Friday, 24 September 2010 04:00 By Gerry R. Partido from MarianasVariety
You have to hand it to the military, they spun the release of the Record of Decision beautifully.
For weeks, anticipation had been building towards the release of the ROD with protests planned and statements set to be released about how the military wasn’t listening to the concerns of the community.
The fact that it is election season added to the fireworks, with every politician worth his salt bashing the military to score some political points.
Then, when the ROD was finally released, surprise! Action on two of the most contentious issues of the buildup, namely Pagat and the Apra coral reefs, were indefinitely postponed.
The military must have known that the ROD would withhold action on these two issues. After all, various federal and Navy officials had further studied the issues after the release of the final environmental impact statement.
Assistant Secretary of the Navy Jackalyne Pfannenstiel even made a personal visit to the Pagat site when she visited the island last month.
But by keeping the decision to postpone action very close to their chests, the feds and the military had the element of surprise and effectively undercut whatever protests were planned after the release of the ROD.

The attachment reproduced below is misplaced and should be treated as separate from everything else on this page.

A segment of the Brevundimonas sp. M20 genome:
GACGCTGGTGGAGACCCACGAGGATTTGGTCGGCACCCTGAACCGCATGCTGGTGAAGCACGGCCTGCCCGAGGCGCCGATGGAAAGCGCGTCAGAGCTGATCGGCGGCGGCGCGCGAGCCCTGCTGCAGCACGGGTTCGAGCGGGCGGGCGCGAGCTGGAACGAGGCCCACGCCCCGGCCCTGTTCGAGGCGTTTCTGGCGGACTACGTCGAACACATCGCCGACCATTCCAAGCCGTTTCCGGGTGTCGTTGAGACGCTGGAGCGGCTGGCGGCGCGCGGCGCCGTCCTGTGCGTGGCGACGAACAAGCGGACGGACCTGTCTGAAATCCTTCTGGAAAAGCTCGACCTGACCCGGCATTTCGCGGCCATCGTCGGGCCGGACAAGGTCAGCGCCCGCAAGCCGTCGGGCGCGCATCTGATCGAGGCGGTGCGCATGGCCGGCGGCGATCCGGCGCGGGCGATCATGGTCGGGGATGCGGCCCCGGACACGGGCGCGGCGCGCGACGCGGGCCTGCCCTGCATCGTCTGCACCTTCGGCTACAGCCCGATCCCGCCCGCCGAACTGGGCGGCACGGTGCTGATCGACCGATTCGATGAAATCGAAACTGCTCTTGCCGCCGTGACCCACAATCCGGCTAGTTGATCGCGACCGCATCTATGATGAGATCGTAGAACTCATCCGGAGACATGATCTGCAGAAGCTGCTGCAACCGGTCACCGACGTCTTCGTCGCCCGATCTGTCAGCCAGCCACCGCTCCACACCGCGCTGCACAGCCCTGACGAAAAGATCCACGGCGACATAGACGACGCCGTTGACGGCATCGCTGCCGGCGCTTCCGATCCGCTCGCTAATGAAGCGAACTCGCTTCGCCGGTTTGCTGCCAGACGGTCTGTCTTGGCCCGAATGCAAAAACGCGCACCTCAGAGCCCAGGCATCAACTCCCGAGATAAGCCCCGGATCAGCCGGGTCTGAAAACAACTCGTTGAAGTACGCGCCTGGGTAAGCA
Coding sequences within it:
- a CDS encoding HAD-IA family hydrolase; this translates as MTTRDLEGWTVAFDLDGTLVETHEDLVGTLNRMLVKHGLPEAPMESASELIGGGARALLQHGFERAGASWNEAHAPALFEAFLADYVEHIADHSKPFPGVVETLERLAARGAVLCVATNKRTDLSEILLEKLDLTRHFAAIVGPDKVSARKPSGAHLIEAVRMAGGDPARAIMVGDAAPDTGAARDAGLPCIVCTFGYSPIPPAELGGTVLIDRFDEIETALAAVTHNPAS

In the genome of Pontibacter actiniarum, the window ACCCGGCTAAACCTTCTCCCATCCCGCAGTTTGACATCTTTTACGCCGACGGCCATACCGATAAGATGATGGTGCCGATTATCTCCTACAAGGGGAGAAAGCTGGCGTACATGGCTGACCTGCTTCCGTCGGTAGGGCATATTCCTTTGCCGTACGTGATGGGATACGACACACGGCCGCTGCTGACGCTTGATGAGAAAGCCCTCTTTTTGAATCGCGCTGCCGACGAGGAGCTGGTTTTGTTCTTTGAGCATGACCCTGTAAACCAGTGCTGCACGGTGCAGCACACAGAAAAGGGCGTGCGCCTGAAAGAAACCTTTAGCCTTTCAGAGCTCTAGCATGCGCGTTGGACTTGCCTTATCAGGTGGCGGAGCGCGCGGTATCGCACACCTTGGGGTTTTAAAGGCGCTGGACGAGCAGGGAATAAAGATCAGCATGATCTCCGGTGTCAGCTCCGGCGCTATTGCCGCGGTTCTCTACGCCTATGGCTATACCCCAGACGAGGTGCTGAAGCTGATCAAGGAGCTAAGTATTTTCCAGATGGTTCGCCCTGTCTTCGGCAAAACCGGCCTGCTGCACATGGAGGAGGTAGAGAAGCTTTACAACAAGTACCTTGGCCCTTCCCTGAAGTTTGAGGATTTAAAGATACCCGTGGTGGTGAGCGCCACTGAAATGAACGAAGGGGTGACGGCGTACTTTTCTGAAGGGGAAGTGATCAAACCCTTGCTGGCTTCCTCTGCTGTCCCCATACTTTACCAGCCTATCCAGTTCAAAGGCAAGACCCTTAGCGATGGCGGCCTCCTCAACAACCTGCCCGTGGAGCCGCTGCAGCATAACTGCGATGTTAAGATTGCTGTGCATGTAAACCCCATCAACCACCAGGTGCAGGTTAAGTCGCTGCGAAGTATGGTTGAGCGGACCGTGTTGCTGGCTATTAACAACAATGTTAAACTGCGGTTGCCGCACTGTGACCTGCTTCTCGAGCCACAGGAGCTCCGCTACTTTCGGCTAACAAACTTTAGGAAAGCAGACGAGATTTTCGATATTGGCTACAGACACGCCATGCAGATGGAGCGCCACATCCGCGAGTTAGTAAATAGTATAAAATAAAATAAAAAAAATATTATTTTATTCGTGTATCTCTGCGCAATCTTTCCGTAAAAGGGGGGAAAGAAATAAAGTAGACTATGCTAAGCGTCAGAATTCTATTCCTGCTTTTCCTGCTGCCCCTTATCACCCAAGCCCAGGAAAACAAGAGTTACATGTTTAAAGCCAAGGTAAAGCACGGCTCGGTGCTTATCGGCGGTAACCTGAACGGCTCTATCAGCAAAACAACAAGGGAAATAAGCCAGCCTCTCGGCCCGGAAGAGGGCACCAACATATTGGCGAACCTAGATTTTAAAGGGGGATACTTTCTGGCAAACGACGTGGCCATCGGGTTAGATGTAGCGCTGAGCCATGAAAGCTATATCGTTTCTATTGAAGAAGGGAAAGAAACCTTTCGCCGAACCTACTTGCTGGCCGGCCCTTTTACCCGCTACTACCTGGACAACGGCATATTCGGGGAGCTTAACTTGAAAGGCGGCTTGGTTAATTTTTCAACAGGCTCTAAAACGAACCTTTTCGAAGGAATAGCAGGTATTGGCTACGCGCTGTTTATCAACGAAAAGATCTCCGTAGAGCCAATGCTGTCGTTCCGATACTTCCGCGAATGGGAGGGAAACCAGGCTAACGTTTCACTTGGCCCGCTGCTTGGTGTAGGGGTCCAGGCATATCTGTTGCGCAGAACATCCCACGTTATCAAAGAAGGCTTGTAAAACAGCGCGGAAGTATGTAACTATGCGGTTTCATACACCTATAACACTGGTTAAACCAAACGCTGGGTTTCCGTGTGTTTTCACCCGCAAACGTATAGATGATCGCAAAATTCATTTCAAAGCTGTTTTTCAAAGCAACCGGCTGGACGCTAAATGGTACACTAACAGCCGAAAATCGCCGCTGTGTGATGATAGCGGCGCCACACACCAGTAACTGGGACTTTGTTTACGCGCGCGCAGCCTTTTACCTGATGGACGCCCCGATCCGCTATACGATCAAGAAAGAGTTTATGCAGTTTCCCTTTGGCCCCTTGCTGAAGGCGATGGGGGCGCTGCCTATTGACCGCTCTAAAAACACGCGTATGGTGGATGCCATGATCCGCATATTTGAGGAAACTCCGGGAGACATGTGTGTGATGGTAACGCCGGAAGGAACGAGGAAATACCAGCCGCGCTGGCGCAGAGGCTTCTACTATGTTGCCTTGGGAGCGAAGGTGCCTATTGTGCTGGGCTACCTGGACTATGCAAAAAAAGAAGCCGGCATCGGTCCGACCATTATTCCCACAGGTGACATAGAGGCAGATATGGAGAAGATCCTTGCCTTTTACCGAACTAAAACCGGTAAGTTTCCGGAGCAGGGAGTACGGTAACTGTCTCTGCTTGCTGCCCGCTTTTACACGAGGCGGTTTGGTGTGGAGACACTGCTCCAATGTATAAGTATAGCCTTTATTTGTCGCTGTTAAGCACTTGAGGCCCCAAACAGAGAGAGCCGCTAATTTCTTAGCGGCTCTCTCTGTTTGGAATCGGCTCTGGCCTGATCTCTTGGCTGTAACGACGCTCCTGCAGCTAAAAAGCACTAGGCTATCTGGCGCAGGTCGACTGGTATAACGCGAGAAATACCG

To be sure, postponement of the action on Pagat and Apra Harbor does not mean that those who oppose the military’s original plans can breathe easier.
As our editorial earlier this week pointed out, the military can still proceed with its original plans, maybe after the election season, when passions would have cooled down a bit.
But just because the ROD has been released doesn’t mean that GovGuam and the rest of the community should stop airing their concerns about the military buildup that is now about to start in earnest.
There is life after the ROD and even Joint Guam Program Office executive director David Bice acknowledged that the FEIS did not address all of Guam’s concerns.
Bice also assured that there will be further discussions and collaborations between the military and the Guam community beyond the ROD.
In the meantime, a number of island leaders are continuing with a planned massive demonstration in Adelup on Oct. 1 to draw attention to their feelings about the ROD.
The organizers are saying this will be a non-partisan and multi-sectoral event, with even representatives from the national media invited.
Obviously, the aim is to approximate the massive demonstrations in Okinawa that had drawn worldwide attention to the plight of the native inhabitants there.
But again, being political season, it would be difficult to distinguish between what is true sentiment and what is just rhetoric.